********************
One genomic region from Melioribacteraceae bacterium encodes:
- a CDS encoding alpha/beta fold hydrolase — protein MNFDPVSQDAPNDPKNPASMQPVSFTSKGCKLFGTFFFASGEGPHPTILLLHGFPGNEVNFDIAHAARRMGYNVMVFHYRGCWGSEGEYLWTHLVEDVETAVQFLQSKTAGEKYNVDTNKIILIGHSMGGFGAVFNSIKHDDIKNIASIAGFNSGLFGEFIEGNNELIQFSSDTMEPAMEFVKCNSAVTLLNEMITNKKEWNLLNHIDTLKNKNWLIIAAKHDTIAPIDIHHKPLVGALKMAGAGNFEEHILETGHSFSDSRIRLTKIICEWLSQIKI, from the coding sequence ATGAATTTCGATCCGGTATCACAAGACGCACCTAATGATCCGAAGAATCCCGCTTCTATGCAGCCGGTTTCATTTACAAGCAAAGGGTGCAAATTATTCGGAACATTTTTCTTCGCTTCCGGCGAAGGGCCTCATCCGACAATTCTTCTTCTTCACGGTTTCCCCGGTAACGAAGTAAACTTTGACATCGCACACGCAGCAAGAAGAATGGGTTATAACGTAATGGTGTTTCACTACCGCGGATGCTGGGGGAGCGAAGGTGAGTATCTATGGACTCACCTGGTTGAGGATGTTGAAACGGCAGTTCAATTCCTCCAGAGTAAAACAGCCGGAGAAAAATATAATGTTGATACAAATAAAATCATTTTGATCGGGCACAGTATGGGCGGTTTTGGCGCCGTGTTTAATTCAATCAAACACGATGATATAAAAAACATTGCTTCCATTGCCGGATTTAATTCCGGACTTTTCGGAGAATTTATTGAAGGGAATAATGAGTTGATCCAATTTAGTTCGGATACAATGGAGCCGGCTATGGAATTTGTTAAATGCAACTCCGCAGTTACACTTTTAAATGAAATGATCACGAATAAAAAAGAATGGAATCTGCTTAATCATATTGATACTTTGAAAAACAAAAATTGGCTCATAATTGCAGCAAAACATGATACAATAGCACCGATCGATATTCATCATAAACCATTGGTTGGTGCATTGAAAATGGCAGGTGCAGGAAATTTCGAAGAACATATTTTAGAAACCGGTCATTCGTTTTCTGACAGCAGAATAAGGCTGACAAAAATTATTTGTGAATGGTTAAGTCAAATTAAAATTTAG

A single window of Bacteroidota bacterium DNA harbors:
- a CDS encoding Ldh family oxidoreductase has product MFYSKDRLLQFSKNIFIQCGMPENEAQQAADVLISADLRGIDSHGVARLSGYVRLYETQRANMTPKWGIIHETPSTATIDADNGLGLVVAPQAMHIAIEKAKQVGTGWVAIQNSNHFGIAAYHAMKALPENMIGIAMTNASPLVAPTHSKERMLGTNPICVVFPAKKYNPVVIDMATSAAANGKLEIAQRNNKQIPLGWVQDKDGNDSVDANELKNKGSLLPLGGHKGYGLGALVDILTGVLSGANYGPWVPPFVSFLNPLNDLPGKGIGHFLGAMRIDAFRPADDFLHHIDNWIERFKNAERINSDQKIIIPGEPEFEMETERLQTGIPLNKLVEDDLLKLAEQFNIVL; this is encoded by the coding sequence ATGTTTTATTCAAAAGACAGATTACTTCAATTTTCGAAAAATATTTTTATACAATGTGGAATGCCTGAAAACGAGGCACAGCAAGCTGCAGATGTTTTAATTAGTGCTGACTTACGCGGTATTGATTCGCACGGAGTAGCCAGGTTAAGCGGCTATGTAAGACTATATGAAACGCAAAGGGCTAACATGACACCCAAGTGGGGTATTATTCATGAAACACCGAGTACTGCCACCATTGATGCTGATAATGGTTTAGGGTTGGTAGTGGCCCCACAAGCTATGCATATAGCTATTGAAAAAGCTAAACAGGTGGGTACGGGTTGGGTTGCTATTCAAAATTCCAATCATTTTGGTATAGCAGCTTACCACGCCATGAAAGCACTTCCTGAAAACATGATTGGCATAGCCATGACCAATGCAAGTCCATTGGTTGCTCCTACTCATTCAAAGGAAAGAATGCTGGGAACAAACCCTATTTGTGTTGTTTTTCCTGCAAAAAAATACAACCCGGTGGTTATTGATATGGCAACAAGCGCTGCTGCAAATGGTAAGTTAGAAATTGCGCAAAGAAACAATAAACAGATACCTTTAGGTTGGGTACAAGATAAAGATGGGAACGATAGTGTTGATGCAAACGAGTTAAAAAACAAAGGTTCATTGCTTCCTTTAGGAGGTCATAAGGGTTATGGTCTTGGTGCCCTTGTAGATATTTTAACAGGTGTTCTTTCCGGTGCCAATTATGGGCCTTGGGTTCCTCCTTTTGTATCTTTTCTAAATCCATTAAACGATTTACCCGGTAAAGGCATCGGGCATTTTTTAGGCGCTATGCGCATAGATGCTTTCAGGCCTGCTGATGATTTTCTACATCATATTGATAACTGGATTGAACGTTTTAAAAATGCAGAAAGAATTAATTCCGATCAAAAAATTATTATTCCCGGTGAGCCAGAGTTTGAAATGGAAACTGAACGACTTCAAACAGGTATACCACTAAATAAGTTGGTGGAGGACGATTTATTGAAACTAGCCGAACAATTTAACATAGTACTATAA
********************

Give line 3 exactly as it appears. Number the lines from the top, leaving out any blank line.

A single window of Bacteroidota bacterium DNA harbors: